Rio Grande Valley Equal Voice Network condemns latest human rights abuse by Border Patrol and demands accountability
The Rio Grande Valley Equal Voice Network expresses its horror over the recent assault and rape of three Honduran women immigrants—two of them only fourteen years of age—by an on-duty border patrol agent who later killed himself.
The Network represents tens of thousands of families that live in communities along the southern border. The Network, through our Immigration Working Group, has constantly challenged the border patrol to a public accounting for past actions that have resulted in the loss of life of innocents and the abuse of many others.
The Network has protested the federal government’s militarization of our border region as well as the government’s failure to put in place a functioning oversight mechanism.
Michael Seifert, the Equal Voice Network Weaver and a longtime border resident wondered, “What if the agent had not killed himself? Would the public have even known of the violence done to these women? How many more of these atrocities take place? Will these women, already victimized by a uniformed representative of the US Government, be further humiliated when they are “processed” as people who unlawfully entered the United States?”
Juanita Valdez Cox of La Union del Pueblo Entero, an organization that has members living in the area where the women were first attacked, said, “It is shameful that by neglecting the proper training and supervision of their agents, Border Patrol allowed this to happen. While some may say it is an isolated case, there are too many of these isolated cases of abuse by Border Patrol agents and Border Patrol has done too little to address the problem. 28 individuals have lost their lives over the last three years following an encounter with U.S. Customs and Border Protection (CBP) personnel. Countless more have suffered abuse varying from denial of water to mental and emotional torture. We are tired of dealing with the consequences of CBP’s reckless disregard for human rights and it needs to stop."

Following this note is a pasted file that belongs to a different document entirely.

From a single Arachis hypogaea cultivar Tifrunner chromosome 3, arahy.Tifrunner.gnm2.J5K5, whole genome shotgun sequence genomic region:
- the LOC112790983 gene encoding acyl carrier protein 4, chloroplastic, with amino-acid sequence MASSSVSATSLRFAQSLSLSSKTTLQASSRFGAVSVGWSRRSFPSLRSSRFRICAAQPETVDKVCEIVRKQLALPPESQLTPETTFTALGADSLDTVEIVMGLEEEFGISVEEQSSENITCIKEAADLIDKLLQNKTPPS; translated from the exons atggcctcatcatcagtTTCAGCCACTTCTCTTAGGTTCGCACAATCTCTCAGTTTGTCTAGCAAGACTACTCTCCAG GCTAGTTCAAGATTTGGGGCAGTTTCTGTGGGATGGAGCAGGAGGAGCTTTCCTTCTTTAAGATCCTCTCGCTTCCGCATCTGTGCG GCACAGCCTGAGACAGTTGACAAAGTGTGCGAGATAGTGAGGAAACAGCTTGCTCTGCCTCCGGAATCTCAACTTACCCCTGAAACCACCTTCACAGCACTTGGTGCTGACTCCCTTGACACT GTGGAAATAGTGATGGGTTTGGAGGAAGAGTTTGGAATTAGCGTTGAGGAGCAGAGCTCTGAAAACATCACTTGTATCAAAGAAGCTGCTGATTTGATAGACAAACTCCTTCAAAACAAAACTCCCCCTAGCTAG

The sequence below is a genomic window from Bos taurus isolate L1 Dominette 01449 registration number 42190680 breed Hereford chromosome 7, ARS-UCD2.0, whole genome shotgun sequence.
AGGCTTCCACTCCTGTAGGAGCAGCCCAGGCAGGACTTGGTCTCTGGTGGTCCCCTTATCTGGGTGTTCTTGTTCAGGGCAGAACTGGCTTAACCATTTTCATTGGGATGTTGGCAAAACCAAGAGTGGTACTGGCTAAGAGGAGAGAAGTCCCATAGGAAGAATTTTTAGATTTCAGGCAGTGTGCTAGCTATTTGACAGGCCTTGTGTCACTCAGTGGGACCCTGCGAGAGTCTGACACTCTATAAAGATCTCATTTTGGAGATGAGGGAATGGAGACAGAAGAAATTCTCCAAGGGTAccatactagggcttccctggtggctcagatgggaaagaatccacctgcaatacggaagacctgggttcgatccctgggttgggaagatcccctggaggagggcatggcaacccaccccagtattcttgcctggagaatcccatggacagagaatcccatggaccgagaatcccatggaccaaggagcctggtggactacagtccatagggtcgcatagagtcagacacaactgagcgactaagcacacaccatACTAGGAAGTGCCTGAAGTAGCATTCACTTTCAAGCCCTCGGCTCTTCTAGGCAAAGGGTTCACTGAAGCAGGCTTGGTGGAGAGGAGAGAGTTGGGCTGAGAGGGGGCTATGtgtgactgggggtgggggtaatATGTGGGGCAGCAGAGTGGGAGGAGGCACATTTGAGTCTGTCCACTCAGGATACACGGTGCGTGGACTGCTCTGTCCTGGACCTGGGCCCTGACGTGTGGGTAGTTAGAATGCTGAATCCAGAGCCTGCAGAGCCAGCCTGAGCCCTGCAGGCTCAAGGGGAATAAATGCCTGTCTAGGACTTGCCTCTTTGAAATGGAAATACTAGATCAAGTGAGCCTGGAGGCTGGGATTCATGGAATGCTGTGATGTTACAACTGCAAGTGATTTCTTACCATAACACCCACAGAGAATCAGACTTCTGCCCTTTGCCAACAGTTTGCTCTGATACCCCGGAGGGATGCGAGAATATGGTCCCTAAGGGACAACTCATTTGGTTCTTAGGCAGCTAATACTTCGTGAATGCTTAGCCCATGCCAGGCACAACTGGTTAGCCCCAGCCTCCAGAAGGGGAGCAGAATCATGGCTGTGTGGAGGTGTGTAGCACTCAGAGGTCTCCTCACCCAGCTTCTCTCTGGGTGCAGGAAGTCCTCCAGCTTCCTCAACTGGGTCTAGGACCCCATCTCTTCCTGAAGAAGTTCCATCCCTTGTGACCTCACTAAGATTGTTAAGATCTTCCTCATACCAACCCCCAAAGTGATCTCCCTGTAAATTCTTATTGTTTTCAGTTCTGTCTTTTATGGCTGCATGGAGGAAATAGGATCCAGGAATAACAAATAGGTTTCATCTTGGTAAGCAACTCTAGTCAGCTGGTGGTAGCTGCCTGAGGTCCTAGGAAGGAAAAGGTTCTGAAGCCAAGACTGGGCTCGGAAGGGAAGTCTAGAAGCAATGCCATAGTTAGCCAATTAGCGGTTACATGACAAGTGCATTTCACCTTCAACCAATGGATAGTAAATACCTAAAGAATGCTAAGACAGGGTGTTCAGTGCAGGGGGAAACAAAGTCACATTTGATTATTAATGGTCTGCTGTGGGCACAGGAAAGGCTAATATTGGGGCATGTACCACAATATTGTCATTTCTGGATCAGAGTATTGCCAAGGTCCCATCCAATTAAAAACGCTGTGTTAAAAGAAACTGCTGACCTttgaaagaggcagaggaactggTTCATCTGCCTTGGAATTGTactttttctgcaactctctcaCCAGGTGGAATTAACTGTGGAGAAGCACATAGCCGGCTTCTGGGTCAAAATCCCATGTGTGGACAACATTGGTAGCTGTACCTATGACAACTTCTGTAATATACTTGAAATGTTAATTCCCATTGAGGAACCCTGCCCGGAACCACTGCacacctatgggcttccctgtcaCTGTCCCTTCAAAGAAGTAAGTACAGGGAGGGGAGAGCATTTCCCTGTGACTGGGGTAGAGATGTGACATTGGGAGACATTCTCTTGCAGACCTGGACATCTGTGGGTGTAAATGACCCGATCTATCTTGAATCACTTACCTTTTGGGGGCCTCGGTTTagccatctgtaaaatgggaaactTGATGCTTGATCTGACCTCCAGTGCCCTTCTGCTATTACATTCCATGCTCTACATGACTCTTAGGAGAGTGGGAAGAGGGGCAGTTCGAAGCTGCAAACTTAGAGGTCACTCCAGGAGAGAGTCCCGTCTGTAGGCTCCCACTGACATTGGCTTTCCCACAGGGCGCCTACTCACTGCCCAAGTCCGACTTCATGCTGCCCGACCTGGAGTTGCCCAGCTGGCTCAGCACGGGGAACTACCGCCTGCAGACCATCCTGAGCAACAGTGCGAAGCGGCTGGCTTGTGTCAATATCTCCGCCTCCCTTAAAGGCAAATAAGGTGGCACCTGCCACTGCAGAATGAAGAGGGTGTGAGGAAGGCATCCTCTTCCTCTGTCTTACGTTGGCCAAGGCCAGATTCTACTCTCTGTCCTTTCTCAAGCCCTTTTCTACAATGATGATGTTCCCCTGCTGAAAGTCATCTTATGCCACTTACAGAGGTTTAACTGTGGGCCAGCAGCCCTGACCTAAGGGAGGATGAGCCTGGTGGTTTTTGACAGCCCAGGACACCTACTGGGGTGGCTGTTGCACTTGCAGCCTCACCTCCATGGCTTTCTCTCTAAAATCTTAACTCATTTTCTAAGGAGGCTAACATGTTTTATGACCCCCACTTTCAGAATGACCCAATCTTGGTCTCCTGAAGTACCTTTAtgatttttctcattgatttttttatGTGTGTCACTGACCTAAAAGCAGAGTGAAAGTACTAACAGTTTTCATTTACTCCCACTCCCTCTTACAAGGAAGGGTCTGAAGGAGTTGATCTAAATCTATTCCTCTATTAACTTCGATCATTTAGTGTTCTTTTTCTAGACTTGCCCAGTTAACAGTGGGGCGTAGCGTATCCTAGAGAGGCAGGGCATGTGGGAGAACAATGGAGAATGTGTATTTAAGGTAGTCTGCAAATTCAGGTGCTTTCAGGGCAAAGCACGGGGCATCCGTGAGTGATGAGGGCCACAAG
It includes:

Astrid Dominguez from the ACLU of Texas added that “The ACLU has made recommendations to DHS regarding CBP oversight and accountability, such as the use of body-worn and dashboard cameras deployed within an appropriate policy framework including strong privacy protections. Cameras should be mandated and funded for all CBP enforcement encounters with the public.”
The members of our Network remain concerned for the well-being of the victims of this crime. We expect the agency to seize upon this moment and to make the changes necessary to bring an end to every form of abuse in our border communities.
Members of the Rio Grande Equal Voice Network include South Texas Civil Rights’ Project, The START Center, Proyecto Azteca, and La Union del Pueblo Entero